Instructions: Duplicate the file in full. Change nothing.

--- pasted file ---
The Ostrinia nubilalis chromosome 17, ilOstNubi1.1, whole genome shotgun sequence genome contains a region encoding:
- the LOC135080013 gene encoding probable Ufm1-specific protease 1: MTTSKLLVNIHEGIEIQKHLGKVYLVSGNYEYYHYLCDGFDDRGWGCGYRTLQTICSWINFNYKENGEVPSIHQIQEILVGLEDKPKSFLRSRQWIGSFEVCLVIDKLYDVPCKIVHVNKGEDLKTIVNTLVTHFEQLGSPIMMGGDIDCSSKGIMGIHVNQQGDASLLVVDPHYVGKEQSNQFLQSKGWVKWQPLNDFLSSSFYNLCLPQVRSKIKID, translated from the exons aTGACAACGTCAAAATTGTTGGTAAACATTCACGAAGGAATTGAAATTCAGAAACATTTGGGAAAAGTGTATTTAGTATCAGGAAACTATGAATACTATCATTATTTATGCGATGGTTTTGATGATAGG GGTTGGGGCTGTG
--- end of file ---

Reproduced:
The Ostrinia nubilalis chromosome 17, ilOstNubi1.1, whole genome shotgun sequence genome contains a region encoding:
- the LOC135080013 gene encoding probable Ufm1-specific protease 1: MTTSKLLVNIHEGIEIQKHLGKVYLVSGNYEYYHYLCDGFDDRGWGCGYRTLQTICSWINFNYKENGEVPSIHQIQEILVGLEDKPKSFLRSRQWIGSFEVCLVIDKLYDVPCKIVHVNKGEDLKTIVNTLVTHFEQLGSPIMMGGDIDCSSKGIMGIHVNQQGDASLLVVDPHYVGKEQSNQFLQSKGWVKWQPLNDFLSSSFYNLCLPQVRSKIKID, translated from the exons aTGACAACGTCAAAATTGTTGGTAAACATTCACGAAGGAATTGAAATTCAGAAACATTTGGGAAAAGTGTATTTAGTATCAGGAAACTATGAATACTATCATTATTTATGCGATGGTTTTGATGATAGG GGTTGGGGCTGTG